Race and immigration
by Jean Damu
The massive shift of workers, fueled by free trade agreements, from throughout the Western Hemisphere to the U.S. in recent decades, has resulted in significant numbers of people of African descent actually being classified as Latino. Usually this is because they speak Spanish and may not think of themselves as Black. Often they are not considered to be Black by other Latinos.
The importance of discussing this apparent cultural collision is that within the U.S. immigration movement, leaders often do not clearly understand racism as it impacts upon immigration legislation on local and national levels, nor do they seem to clearly understand why, generally speaking, African Americans tend to be their most reliable allies.
Also, moves by President Obama to re-ignite the discussion to reform U.S. immigration policies and Dr. Henry Louis Gates’ PBS documentary series, “Black in Latin America,” have brought the issue into current public focus.
Another reason for developing this discussion is that within the U.S., there appears to be a growing movement to encourage people of mixed race ancestry – as many Black Latinos are – to define themselves as non-Black, which will ultimately serve to help render Blacks as increasingly invisible, further marginalizing them.
As a popular illustration of this racial dichotomy, consider the left side of the New York Yankees infield – third baseman Alex Rodriguez and shortstop Derek Jeter. They could be twins, but one is considered Latino while the other, Jeter, is an African American.
So perhaps the question is, how is it in the U.S. that race is the all important factor while in the “Latino” states, and for purposes of this discussion we are referring to the Spanish and Portuguese speaking states, race seems to take a back seat to class?
Within the U.S., there appears to be a growing movement to encourage people of mixed race ancestry – as many Black Latinos are – to define themselves as non-Black, which will ultimately serve to help render Blacks as increasingly invisible, further marginalizing them.
In order to understand this apparent cultural confusion, it is necessary to trailblaze our way backwards in time to the beginnings of European colonization and the creation of slavery in the West.
In the 15th and 16th centuries, when Portugal and later Spain became involved in colonizing the Western Hemisphere, the common people in those states were still legally and physically tied to the land. In other words, common people were required to work the land for subsistence and pay the surplus product they produced – whether agricultural produce or money – to the landowner class, whether that class was the church or individual men of wealth.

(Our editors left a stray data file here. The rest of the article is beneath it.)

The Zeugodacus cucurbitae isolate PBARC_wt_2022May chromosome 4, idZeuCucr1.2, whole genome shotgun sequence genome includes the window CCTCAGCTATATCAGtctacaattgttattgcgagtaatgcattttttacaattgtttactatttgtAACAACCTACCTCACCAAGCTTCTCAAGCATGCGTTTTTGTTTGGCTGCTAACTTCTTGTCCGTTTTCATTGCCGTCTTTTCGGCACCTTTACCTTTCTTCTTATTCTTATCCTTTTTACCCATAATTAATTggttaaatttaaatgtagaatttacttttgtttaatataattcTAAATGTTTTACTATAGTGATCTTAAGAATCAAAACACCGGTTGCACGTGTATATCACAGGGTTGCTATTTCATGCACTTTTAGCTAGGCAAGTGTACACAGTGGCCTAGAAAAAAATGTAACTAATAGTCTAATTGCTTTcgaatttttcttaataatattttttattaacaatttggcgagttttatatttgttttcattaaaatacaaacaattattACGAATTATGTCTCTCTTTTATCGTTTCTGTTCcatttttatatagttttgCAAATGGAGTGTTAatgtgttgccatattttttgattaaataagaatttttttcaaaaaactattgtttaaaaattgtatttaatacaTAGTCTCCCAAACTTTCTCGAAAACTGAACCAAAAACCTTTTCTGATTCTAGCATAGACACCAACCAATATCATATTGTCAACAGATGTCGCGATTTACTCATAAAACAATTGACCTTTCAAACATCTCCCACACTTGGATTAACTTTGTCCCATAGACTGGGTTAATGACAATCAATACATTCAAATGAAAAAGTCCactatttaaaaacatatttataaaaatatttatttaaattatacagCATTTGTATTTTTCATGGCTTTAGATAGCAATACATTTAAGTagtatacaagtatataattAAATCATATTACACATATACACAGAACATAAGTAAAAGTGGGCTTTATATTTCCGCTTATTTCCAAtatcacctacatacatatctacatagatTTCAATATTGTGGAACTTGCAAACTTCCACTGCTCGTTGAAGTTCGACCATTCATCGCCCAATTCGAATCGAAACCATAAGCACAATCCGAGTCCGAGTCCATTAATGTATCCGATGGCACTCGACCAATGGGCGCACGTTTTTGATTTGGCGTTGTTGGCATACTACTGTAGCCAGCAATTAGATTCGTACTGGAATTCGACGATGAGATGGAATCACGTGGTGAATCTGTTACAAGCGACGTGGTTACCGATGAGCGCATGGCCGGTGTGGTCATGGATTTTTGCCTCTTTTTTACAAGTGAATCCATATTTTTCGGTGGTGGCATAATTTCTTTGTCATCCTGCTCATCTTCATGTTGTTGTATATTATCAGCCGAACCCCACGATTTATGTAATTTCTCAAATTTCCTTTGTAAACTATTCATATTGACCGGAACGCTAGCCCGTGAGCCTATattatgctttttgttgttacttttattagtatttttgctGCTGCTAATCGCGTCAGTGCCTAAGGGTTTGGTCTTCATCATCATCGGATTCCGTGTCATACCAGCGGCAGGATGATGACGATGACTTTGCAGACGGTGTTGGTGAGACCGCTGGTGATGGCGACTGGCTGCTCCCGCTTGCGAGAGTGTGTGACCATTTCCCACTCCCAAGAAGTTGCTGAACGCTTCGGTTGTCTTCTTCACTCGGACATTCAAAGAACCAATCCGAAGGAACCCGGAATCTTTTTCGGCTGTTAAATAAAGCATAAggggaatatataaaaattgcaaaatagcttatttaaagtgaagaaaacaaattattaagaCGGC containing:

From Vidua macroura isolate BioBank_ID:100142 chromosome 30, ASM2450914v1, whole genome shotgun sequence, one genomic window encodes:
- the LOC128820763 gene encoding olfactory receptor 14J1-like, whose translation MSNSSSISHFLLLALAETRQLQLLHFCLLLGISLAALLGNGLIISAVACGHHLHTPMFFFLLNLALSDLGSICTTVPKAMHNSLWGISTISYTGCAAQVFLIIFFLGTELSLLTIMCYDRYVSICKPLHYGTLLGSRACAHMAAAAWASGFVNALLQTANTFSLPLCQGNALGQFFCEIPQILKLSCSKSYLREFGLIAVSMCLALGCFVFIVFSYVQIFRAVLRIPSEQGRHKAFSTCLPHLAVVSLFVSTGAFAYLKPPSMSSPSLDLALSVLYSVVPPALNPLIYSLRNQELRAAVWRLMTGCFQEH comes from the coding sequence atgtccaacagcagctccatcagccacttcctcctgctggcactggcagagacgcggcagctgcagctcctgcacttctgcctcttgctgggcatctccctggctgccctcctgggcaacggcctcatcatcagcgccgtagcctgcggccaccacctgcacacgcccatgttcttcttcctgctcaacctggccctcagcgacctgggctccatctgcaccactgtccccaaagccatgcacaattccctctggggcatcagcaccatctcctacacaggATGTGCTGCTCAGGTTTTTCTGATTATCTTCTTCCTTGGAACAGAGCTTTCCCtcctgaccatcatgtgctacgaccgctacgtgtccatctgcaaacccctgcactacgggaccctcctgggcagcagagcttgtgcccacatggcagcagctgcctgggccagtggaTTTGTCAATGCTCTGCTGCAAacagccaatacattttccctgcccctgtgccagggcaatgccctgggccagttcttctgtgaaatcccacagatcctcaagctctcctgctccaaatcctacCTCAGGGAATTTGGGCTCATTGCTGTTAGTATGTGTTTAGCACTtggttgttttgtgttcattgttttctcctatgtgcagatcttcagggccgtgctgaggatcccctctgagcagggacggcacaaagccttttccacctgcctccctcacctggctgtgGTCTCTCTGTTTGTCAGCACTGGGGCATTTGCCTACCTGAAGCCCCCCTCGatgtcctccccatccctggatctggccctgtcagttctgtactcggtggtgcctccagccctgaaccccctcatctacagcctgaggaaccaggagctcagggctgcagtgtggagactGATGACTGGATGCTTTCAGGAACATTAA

Those conditions meant that the masses of common people were tillers of the soil and, by and large, had not developed small business and craft skills.
When the Portuguese and Spanish Crowns sent forward colonizing expeditions to the “New World,” these expeditions were mostly comprised of soldiers and clerics, not the most suitable professions for building new societies.
Furthermore, Spain was quite lucky. The Spaniards found gold and silver soon after they debarked on American soil, further retarding colonial development because in the early stages soldiers were amply used to round up the Indians to force them to provide gold and silver.
Very few women ventured forth from Spain and Portugal to the colonies in the West. When efforts were put into motion to establish colonies, the Spanish and Portuguese colonists cohabited with the enslaved Indian and African women and it was from these pairings that resulted the mixed race populations that exist in the former Spanish and Portuguese colonies today.
There are other factors that influenced this process, such as Spain and Portugal’s proximity to Africa and the Moors’ occupation of Spain, but I argue that the economics of women’s social relationships were dominant.
We will return to this dynamic shortly....
Full article http://sfbayview.com/2011/race-and-immigration/